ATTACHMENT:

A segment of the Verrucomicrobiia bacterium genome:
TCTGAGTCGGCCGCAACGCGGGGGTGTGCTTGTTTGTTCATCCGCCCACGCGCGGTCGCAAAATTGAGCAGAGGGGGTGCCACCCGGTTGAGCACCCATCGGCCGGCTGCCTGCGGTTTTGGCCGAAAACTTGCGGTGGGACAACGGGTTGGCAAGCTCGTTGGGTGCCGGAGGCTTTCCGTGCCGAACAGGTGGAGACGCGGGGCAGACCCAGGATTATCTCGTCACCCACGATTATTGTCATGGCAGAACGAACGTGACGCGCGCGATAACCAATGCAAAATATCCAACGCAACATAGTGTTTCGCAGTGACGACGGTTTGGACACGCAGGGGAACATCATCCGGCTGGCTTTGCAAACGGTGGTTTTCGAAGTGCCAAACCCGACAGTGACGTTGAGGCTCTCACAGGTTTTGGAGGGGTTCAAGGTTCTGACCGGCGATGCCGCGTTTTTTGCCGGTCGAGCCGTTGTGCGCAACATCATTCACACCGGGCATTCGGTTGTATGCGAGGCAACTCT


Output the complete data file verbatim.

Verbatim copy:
A segment of the Verrucomicrobiia bacterium genome:
TCTGAGTCGGCCGCAACGCGGGGGTGTGCTTGTTTGTTCATCCGCCCACGCGCGGTCGCAAAATTGAGCAGAGGGGGTGCCACCCGGTTGAGCACCCATCGGCCGGCTGCCTGCGGTTTTGGCCGAAAACTTGCGGTGGGACAACGGGTTGGCAAGCTCGTTGGGTGCCGGAGGCTTTCCGTGCCGAACAGGTGGAGACGCGGGGCAGACCCAGGATTATCTCGTCACCCACGATTATTGTCATGGCAGAACGAACGTGACGCGCGCGATAACCAATGCAAAATATCCAACGCAACATAGTGTTTCGCAGTGACGACGGTTTGGACACGCAGGGGAACATCATCCGGCTGGCTTTGCAAACGGTGGTTTTCGAAGTGCCAAACCCGACAGTGACGTTGAGGCTCTCACAGGTTTTGGAGGGGTTCAAGGTTCTGACCGGCGATGCCGCGTTTTTTGCCGGTCGAGCCGTTGTGCGCAACATCATTCACACCGGGCATTCGGTTGTATGCGAGGCAACTCT